How the Army helped build my leadership skills

Topic People

Date 25 Jun 2022

To mark Armed Forces Day, Galliford Try’s Nathanael Pickett, who is also a British Army reservist, explains how military leadership training has provided a strong basis/foundation for a career as a Civil Engineer.

This is an abridged version of an article that was previously published on the Institution of Civil Engineering (ICE) website.

"In the construction industry, we do not just build the physical fabric of society, but we have an impact on how society lives and thrives.

Civil engineers have the opportunity to drive change, and to provide solutions to overcome the challenges facing humanity.

To fully achieve our potential to society, we must be effective leaders as well as being technically skilled. The construction industry is about people, utilising a skilled workforce alongside materials and equipment to build infrastructure.

I underwent leadership training with Southampton University Officer Training Corps (OTC) while studying Civil Engineering at university. This gave me a technical foundation as well as a grounding of what leadership is about.

During my reserve soldier training, I was taught teamwork as well as a range of military skills. An effective leader must be able to follow as well as lead.
Throughout the training I was exposed problems in challenging environments where success was achieved only through teamwork and mental resilience.

Civil engineers must also be team players. For example, as a site engineer, without the co-operation of steel fixers, carpenters, concrete finishers, concrete supplier, and a concrete pump, pouring a 30 cubic metre wall would be impossible.

At the Royal Military Academy Sandhurst (RMAS) I was taught the theory of leadership and management by leading academics who challenged my preconceptions on leadership and the role of teamwork in an effective team.

Just like construction, the army’s biggest asset is its people. Being able to effectively plan, manage and lead this vital resource is at the heart of its leadership training in the British Army. I was taught the combat estimate, which is the planning tool used by the British Army.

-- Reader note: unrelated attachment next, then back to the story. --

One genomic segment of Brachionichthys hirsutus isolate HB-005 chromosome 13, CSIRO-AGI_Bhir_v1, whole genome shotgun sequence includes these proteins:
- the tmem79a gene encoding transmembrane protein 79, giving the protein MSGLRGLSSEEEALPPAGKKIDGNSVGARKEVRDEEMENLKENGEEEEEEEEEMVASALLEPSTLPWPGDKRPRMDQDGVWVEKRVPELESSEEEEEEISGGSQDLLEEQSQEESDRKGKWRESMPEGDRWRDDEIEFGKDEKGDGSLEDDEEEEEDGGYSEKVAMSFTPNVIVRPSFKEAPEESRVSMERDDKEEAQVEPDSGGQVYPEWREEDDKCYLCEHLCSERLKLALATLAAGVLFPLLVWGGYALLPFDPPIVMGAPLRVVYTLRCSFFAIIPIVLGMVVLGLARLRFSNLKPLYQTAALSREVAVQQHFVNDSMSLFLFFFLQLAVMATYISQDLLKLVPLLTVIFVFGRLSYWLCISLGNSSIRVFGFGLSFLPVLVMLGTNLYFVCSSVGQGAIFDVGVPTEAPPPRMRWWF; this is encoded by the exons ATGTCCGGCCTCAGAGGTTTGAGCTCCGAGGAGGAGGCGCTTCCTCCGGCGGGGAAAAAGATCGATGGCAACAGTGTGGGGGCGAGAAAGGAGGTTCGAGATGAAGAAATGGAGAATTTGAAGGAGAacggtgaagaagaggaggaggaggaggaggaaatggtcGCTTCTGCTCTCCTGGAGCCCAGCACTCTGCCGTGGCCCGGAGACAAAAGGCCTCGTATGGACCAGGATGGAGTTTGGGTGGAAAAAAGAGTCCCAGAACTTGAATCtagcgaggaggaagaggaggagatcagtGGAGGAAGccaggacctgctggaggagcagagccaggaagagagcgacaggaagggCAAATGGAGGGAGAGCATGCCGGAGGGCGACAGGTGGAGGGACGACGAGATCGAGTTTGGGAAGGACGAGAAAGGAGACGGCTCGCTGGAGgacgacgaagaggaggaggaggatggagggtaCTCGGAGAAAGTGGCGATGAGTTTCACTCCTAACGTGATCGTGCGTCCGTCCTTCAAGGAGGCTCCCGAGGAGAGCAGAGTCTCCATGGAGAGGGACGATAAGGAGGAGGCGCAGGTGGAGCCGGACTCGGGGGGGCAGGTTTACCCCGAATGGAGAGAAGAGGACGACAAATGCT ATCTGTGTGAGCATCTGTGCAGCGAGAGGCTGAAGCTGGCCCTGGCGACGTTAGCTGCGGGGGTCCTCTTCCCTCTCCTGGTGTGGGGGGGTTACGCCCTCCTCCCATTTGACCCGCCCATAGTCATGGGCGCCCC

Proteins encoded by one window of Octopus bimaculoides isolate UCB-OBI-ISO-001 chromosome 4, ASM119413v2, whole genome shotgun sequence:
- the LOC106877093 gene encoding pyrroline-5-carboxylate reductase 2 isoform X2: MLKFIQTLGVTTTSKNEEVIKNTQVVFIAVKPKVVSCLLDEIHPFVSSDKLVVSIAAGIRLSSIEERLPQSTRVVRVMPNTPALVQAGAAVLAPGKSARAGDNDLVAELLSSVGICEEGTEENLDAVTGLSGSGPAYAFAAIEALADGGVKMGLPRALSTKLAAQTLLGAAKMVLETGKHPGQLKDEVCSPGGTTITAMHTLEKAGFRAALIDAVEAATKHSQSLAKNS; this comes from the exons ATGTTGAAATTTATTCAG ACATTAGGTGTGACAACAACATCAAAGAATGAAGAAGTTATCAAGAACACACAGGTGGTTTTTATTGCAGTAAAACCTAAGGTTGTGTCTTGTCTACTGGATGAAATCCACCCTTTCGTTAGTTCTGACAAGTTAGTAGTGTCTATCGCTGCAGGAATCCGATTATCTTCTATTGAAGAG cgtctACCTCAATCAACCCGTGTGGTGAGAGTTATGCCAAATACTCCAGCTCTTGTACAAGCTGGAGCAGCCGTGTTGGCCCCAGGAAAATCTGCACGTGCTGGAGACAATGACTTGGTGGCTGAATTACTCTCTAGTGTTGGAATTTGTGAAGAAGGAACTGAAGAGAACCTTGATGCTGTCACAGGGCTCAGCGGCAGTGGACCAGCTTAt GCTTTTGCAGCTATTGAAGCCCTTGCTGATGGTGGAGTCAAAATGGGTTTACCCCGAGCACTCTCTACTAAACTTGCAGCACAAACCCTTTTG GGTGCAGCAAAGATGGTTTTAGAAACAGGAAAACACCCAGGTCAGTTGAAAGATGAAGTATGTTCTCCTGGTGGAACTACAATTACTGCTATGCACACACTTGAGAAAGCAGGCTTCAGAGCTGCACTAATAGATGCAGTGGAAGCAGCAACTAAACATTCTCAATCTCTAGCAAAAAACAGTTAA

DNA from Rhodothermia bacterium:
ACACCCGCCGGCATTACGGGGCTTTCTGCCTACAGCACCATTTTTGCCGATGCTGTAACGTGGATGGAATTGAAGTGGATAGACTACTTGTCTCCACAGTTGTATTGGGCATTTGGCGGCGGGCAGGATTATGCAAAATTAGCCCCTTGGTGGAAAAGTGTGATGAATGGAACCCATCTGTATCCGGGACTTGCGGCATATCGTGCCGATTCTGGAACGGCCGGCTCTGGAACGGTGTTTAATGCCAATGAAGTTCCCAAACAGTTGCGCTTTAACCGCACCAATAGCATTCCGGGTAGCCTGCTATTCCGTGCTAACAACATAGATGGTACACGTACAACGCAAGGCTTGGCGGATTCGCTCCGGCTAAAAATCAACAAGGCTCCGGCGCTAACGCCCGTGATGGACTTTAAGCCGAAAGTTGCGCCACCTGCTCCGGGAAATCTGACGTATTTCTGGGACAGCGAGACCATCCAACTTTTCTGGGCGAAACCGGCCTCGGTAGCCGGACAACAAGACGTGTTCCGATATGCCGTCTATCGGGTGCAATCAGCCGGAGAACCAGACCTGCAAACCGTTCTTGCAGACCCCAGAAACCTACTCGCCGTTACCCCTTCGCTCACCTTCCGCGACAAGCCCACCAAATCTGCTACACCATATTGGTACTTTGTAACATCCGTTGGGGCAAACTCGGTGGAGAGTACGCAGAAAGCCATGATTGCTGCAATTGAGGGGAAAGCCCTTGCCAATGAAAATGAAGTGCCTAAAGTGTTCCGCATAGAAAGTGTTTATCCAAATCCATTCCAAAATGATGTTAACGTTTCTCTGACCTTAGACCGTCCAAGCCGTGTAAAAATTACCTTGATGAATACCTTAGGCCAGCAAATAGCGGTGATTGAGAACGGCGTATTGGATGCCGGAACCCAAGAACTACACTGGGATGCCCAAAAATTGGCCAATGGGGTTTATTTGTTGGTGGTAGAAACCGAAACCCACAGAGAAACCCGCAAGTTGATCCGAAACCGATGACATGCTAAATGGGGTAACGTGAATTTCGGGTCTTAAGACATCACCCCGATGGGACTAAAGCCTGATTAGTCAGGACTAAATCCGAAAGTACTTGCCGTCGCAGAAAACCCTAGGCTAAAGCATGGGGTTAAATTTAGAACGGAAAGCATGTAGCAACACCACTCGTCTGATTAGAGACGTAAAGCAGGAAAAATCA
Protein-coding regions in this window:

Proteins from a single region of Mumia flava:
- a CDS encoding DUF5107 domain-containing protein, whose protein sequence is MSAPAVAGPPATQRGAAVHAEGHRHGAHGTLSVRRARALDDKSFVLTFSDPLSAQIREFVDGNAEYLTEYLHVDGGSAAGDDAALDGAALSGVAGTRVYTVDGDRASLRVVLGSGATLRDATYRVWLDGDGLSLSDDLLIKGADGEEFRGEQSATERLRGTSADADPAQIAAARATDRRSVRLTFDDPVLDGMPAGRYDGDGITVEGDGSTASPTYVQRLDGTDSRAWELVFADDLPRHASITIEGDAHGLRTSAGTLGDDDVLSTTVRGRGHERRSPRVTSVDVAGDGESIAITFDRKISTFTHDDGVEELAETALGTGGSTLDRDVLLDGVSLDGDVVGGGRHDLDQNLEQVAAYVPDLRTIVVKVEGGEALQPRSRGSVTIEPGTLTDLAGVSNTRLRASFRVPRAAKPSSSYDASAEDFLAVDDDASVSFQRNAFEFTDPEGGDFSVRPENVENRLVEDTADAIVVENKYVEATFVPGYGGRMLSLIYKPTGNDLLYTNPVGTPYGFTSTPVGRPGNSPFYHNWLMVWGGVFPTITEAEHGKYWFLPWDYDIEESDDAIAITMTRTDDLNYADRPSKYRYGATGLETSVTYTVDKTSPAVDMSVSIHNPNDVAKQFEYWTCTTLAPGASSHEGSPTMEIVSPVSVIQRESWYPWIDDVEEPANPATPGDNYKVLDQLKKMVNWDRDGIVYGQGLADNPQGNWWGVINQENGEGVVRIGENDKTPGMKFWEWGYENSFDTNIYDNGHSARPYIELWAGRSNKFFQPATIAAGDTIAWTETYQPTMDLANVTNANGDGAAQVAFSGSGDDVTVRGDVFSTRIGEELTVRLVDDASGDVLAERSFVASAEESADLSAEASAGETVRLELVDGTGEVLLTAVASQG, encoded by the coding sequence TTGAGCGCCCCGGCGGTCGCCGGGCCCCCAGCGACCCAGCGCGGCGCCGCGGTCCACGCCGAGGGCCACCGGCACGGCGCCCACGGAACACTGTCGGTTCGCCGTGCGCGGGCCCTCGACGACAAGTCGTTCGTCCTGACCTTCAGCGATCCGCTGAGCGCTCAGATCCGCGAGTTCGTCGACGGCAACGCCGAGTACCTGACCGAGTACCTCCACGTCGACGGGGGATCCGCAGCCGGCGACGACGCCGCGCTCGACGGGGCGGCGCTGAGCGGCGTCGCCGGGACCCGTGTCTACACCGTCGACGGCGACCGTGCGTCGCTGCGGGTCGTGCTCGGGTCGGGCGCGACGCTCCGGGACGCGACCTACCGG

While at RMAS I was assessed on my practical leadership abilities on exercises. Exercises are where the army practises being on military operations, normally for extended periods of time. Your diet consists of ration packs, you’re firing blank ammunition and operating on less sleep than you might have thought possible. The latter element really shows your character, and surprisingly aids in understanding who you really are.

At Sandhurst, I learned a lot about leadership, management, and planning, but also something I was not expecting, myself.

The feedback given at RMAS was focused on the leader as a whole. This holistic approach is something rarely received in our industry, where key performance indicators take precedence. But the importance of a 360-review process is paramount. To become the best engineers we can be, we must understand our strengths and weaknesses not just technically but also in our ability to work with those around us.

Further to understanding our skills Civil Engineers are the stewards of tomorrow’s society, with this responsibility upon us we must know the direction of our professional moral compass. How can we know that we will act with integrity and that our values reflect the profession we represent if we do not know what we personally stand for. What our values are? What would we accept? What wouldn’t we accept?

Personally throughout my journey as a reservist, I am actively encouraged to reflect upon my personal values. This understanding of my morality is reflected in my approach and output at work making me a better Civil Engineer.
In industry our values will be challenged, often against commercial imperatives.
We have a duty as Civil Engineers to act with professional integrity as stated in both the Galliford Try and Institution of Civil Engineers code of conduct.

Rightly, employers must ensure employees are trained in compliance with the law. But being in the Army Reserve has seen them invest resources in my personal development, consequently enriching and informing my work as a Civil Engineer.

The Army Reserve is not for everyone, but all engineers should consider what they can do to develop themselves outside of business hours. Online, there are scores of courses, books, and articles available to aid self-development. If you want to reach your full potential and build a better tomorrow the knowledge is out there, take it!

To meet the challenges that lie ahead, civil engineers must be team players, self-aware and ethical. We must seek to develop ourselves beyond our job specification, for me the Army Reserve has and continues to do this.

Finally as we continue the great work of renowned civil engineer Thomas Telford, we should not lose sight that we are the stewards of tomorrow’s society and must be capable of rising to the challenges of this generation. To do this, we must remember that all civil engineers are leaders.”